Sunday, August 5, 2012

I cooked: Chinese mui choy chu yok (braised pork belly with preserved vegetables)

In our home, we try to eat healthily most of the time but occasionally as a treat, we would have pork belly. One of our favorite cooking style for pork belly is mui choy chu yok (braised pork belly with preserved vegetables).  My mum used to cook this for me and my brother when we were younger, so now I am cooking it for my family too.


Mui choy chu yok (braised pork belly with preserved vegetables)


Mui choy is made using mustard greens and preserved using salt, hence it is a very salty vegetable. You need to soak it for at least 3 hours, changing the water 5-6 times to remove the salt from the vegetable. However, do not overdo this as you still want some of the saltiness of the mui choy to remain as it will flavour your pork belly nicely during the cooking process. The gravy, tinge with a little saltiness is perfect with a bowl of white rice. We like our pork belly with melting layers of fat, hence cooking time is approximately 2 hours, but if you like the fats slightly chewier then reduce the cooking time by 30-40 minutes.


Mui choy chu yok (braised pork belly with preserved vegetable)
Preparation time: 10 minutes
Cooking time: 2 hours
Serves 3-4

Ingredients
400g pork belly
300g mui choy, soak for 3 hours, change 5-6 times
1 tbsp light soy sauce
1 tbsp Shaoxing wine
2 tbsp cooking oil
100g peanut, soak for 1 hour (optional)
4 pcs dried chilli
1/2 bulb garlic, minced
1 whole garlic
1.3l of water4 pcs dried chilli (optional)

1. Marinate the pork belly with soy sauce and Shaoxing wine for at least 2 hours.

2. In a large pot over medium high heat, add cooking oil and minced garlic and cook for about 1 minute. Then, add the pork belly and brown the meat slightly, for about 2-3 minutes (do not pour in the marinade sauce). If you want to add dried chillis (for a bit of a kick), then add it at the same time as the minced garlic.



3. Add peanut and whole garlic and cook for 1 minute until fragrant, before adding the mui choy to cook for another minute. Add water, bring to the boil and then simmer under low heat for 2 hours or until fat layers are wobbly.

4. The dish should be salty/flavourful enough due to the use of mui choy, but do taste it and add salt if necessary.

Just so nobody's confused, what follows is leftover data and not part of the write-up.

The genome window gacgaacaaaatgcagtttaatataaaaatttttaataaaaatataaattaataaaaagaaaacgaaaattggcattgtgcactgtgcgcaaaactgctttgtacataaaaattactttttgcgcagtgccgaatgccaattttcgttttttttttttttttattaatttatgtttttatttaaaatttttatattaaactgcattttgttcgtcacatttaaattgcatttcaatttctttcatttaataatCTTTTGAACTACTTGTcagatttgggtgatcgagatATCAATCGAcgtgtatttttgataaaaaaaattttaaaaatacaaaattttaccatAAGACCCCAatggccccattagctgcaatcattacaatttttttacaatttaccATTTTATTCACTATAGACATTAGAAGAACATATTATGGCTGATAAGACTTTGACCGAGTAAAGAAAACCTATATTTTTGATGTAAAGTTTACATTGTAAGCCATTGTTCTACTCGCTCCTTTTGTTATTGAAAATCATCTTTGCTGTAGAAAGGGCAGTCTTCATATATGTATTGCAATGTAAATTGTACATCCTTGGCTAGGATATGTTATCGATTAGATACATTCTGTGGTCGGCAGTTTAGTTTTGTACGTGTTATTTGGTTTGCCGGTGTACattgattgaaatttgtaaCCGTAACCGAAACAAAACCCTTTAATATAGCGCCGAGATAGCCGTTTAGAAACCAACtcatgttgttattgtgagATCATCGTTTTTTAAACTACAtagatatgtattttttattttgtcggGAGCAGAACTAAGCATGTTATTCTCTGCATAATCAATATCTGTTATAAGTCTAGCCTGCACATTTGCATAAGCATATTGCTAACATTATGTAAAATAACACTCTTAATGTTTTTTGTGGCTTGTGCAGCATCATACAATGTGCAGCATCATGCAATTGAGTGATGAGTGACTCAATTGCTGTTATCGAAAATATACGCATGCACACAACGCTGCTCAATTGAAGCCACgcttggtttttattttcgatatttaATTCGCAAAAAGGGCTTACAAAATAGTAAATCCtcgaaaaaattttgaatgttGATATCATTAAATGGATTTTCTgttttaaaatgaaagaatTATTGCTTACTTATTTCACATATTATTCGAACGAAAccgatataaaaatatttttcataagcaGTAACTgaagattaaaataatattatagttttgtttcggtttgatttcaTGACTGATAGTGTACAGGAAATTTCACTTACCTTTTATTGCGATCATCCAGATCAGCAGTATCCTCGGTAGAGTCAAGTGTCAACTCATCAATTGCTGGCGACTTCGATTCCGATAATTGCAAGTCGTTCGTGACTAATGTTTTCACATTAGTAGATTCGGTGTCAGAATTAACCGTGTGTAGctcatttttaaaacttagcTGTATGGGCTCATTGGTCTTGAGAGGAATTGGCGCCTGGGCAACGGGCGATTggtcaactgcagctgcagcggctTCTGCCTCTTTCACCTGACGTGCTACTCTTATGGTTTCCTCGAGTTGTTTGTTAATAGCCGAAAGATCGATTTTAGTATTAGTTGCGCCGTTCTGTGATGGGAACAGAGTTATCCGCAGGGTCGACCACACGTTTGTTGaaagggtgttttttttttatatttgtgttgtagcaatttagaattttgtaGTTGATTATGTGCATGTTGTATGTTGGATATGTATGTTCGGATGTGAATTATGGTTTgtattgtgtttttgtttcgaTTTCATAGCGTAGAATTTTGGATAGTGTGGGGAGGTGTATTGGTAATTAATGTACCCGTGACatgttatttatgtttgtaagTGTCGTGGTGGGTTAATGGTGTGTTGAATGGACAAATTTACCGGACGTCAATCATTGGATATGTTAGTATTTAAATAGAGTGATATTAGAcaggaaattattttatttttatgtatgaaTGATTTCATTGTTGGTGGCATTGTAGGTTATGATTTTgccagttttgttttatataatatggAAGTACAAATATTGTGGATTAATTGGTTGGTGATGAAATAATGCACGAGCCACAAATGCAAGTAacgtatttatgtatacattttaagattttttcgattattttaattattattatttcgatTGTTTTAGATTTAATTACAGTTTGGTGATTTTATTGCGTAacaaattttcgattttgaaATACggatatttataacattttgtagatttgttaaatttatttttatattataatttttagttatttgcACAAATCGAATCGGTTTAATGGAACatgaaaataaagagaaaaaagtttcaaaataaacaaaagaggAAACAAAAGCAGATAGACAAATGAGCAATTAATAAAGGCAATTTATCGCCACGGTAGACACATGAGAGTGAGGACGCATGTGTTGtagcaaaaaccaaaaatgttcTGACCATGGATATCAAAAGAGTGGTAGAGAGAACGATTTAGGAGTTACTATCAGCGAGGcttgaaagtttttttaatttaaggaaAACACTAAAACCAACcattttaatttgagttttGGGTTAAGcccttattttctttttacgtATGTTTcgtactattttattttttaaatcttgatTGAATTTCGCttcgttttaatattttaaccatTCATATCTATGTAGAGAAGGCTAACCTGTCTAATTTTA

5. Serve immediately with boiled rice.





Full set of photos can be viewed on my Facebook page here. 

20 comments:

  1. Ah your way of preparing mui choy kau yoke differs greatly from mine. it's interesting how you used peanuts!

    ReplyDelete
    Replies
    1. Hi Michelle, this is definitely a different dish from mui choy kau yoke which I believe has yam slices, right? But this is equally as yummy, maybe u can try it too.

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  2. How you cook and take photos at the same time? u ingenious! :D hehe
    Mui choi kau yoke is my FAV! ahhhhh.. u make me wanna eat rice!

    ReplyDelete
    Replies
    1. Hahahah just stop cooking and take photos first. One shot only ma.

      The day I can make you wanna eat rice, is the day I should buy the lottery lah!

      Delete
  3. ooo, this is one of the more healthy-looking (but still delicious-looking!) mui choy chu yok i've seen. from what i recall, most restaurants serve really greasy-looking ones! :D

    ReplyDelete
    Replies
    1. I think those have been deep fried before.

      Delete
  4. Your version looks a lot healthier actually and a lot more appetising. It doesn't even look oily! Then again, it's still a pork belly dish... sinful nonetheless :D

    I wouldn't mind some now!

    ReplyDelete
    Replies
    1. Haha sinful is the word. I prefer this one since it's salty, whereas the mui choy kau yok can sometimes be too sweet.

      Delete
  5. Makes me want to go out get some mui choy to cook this dish next week! Good stuff! :)

    ReplyDelete
    Replies
    1. Thanks! Makes me wanna cook this dish again this week.. but can't have pork belly so often.. need to jaga badan.

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  6. I don't know if I've tried this vegetable but it looks delicious and thanks for the tip about not washing out the salt flavour too much! :)

    ReplyDelete
    Replies
    1. Hehe you cant underwash it either or else u end up with a salty dish. Better to overwash it the first time, then u can season it with salt. After cooking it a few times, then you can gauge how you like it. Cos different places sell mui choy with differing salt levels.

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  7. Yummy, I love mui choy... I think I shall do this with minced lean pork (not used to eating pork belly :p) I recall my grandmother used to make steamed minced pork with mui choy.

    ReplyDelete
    Replies
    1. Ah I know the one u mean.. but for us, we usually use "tong choi" which is slightly smaller and doesnt require soaking.

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  8. I use 2 types of mui choy for this: the salty type and the sweet type...combine these 2 and i get the best of flavours ;-) Haven't seen this with peanuts added in though - unique! Oh, the version with yam slices is actually Wu Thau Kau Yook ;-)

    ReplyDelete
    Replies
    1. Thanks for the clarification ;) I prefer the salty over the sweet one but perhaps one day, I'll try mixing the two and see if I like it.

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  9. want to make this as weekend project, wonder if using a pressure cooker will help in speeding up the pork. :D

    ReplyDelete
    Replies
    1. Let me know how it goes... hope u like it!

      And yes, using the pressure cooker will speed it up a lot. Not sure how the taste would compare.

      Delete

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